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Second-Class Citizens: Migration in Modern Europe - HIS00119H

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  • Department: History
  • Module co-ordinator: Dr. Venus Bivar
  • Credit value: 40 credits
  • Credit level: H
  • Academic year of delivery: 2022-23
    • See module specification for other years: 2021-22

Module summary

The current refugee crisis in Europe has prompted renewed debates on citizenship, multiculturalism, and immigration policy. This module seeks to draw upon primary and secondary sources to contextualise these debates within the longer trajectory of European migration. This longer history reveals that migration has been a constant in human history and that the language of “crisis” is an invention of politics.

Focusing in particular on France, Germany, and Britain, this course will examine successive immigration policies and nationality laws from the nineteenth century to the present. The structure of the course is both chronological and thematic. We will address the major periods of migration and immigration: e.g. the massive out-migration of the mid-nineteenth century; internal migration during and after the two World Wars; in-migration following the decolonisation of the British and French empires. We will also explore the political, economic, and cultural aspects of immigration: e.g. migration as the search for work; the limits of inclusion and national belonging; religious difference; racism and the rise of a radical xenophobic right.

Primary source materials will include: autobiography, state decrees, novels, film, and news media. Questions that we will address with these materials include: How do human rights apply to the plight of refugees? How is migration in Europe related to histories of colonialism, globalisation, European unification? How do race, gender, religion and class intersect in the experience of migration? What is the relation between immigration and ethnic residential segregation and spatial exclusion?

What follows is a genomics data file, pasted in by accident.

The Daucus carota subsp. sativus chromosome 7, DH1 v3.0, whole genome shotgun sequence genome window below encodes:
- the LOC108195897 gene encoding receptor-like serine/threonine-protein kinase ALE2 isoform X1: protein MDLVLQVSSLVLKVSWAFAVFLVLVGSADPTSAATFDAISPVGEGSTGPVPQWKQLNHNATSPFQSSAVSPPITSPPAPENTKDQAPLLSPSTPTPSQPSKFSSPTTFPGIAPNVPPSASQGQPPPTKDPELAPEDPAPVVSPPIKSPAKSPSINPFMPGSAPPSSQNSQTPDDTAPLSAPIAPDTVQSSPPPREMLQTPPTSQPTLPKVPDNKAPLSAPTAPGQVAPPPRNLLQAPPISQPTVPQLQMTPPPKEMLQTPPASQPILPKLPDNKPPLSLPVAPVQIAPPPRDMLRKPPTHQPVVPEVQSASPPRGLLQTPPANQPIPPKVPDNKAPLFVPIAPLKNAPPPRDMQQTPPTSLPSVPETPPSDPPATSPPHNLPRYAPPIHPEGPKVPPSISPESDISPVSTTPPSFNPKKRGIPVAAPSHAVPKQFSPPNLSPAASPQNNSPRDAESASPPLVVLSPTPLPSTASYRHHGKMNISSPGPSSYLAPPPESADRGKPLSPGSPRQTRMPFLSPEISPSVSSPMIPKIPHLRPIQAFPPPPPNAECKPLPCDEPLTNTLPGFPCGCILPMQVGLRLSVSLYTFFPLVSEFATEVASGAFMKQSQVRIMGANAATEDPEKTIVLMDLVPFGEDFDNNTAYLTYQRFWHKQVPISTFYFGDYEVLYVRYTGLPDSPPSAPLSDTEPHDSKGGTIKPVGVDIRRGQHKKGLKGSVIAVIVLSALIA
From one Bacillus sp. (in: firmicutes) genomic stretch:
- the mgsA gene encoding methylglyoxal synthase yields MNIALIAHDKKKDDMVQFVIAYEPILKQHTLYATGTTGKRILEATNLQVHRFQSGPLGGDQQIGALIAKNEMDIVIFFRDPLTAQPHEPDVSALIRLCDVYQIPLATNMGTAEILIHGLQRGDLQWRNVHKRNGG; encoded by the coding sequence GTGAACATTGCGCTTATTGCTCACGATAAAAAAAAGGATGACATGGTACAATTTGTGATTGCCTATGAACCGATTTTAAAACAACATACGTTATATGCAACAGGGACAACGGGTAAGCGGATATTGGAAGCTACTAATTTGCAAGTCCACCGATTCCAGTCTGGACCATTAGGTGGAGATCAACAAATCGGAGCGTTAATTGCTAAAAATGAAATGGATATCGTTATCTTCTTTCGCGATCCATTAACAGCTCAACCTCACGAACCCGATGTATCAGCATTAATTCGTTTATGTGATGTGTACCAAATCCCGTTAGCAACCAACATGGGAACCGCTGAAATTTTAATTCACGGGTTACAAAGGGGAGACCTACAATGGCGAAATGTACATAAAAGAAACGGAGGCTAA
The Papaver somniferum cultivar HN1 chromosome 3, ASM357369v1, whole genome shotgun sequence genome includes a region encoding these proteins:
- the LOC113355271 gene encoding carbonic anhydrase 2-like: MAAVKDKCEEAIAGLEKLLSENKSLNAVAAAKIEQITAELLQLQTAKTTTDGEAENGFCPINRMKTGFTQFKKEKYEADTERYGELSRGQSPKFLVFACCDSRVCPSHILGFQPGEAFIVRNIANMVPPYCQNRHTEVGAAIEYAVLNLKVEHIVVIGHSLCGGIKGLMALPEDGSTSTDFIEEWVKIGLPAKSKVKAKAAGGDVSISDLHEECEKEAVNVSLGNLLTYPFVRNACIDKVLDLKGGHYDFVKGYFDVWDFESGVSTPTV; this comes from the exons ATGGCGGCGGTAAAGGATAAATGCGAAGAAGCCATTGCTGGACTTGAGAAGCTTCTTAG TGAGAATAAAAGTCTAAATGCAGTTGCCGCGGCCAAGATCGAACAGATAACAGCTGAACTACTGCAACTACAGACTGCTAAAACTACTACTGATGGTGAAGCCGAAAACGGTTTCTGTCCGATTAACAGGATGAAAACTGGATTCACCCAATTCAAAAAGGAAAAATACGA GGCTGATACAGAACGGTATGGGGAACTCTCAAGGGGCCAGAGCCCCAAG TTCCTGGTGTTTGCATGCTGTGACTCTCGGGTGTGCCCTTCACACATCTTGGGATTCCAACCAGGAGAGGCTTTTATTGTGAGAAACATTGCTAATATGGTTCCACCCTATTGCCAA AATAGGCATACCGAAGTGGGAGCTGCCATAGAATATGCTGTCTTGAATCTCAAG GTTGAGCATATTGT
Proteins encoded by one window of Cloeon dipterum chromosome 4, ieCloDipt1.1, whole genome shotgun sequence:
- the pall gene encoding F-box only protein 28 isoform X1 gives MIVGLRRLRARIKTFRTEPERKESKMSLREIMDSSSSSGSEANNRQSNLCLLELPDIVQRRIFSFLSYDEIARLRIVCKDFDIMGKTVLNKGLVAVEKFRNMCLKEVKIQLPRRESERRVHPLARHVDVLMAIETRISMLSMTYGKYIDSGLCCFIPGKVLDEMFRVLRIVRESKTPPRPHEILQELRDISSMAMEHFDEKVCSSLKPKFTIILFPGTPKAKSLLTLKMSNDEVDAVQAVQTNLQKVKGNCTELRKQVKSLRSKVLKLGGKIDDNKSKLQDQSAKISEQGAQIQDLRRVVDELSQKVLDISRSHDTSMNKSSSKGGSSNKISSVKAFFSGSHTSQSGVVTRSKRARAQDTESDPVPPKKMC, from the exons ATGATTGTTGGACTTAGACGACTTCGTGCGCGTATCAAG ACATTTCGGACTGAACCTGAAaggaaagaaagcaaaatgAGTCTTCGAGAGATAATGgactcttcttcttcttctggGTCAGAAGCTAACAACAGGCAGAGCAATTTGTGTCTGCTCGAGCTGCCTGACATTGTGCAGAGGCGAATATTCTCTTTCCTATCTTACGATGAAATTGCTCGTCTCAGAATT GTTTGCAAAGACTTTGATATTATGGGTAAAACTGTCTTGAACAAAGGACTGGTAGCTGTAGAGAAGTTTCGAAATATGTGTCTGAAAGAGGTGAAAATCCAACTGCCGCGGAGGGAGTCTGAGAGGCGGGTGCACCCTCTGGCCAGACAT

Module will run

Occurrence Teaching period
A Autumn Term 2022-23 to Spring Term 2022-23

Module aims

The aims of this module are:

  • To introduce students to in depth study of a specific historical topic using primary and secondary material;
  • To enable students to explore the topic through discussion and writing; and
  • To enable students to evaluate and analyse primary sources.

Module learning outcomes

Students who complete this module successfully will:

  • Grasp key themes, issues and debates relevant to the topic being studied;
  • Have acquired knowledge and understanding about that topic;
  • Be able to comment on and analyse original sources;
  • Be able to relate the primary and secondary material to one another; and
  • Have acquired skills and confidence in close reading and discussion of texts and debates.

Module content

Teaching Programme:

Students will attend a 1-hour briefing in week 1 of the autumn term. Students prepare for and participate in fifteen three-hour seminars. These take place in weeks 2-5 and 7-9 of the autumn term and weeks 2-5 and 7-10 of the spring term. Both the autumn and spring terms include a reading week for final year students and so there will be no teaching in week 6. There will also be a two hour revision session in the summer term. One-to-one meetings will also be held to discuss the assessed essay.

Seminar topics are subject to variation, but are likely to include the following:

Autumn Term

  1. Defining Citizenship

  2. Policing Identities

  3. Borders and the Rise of the Nation State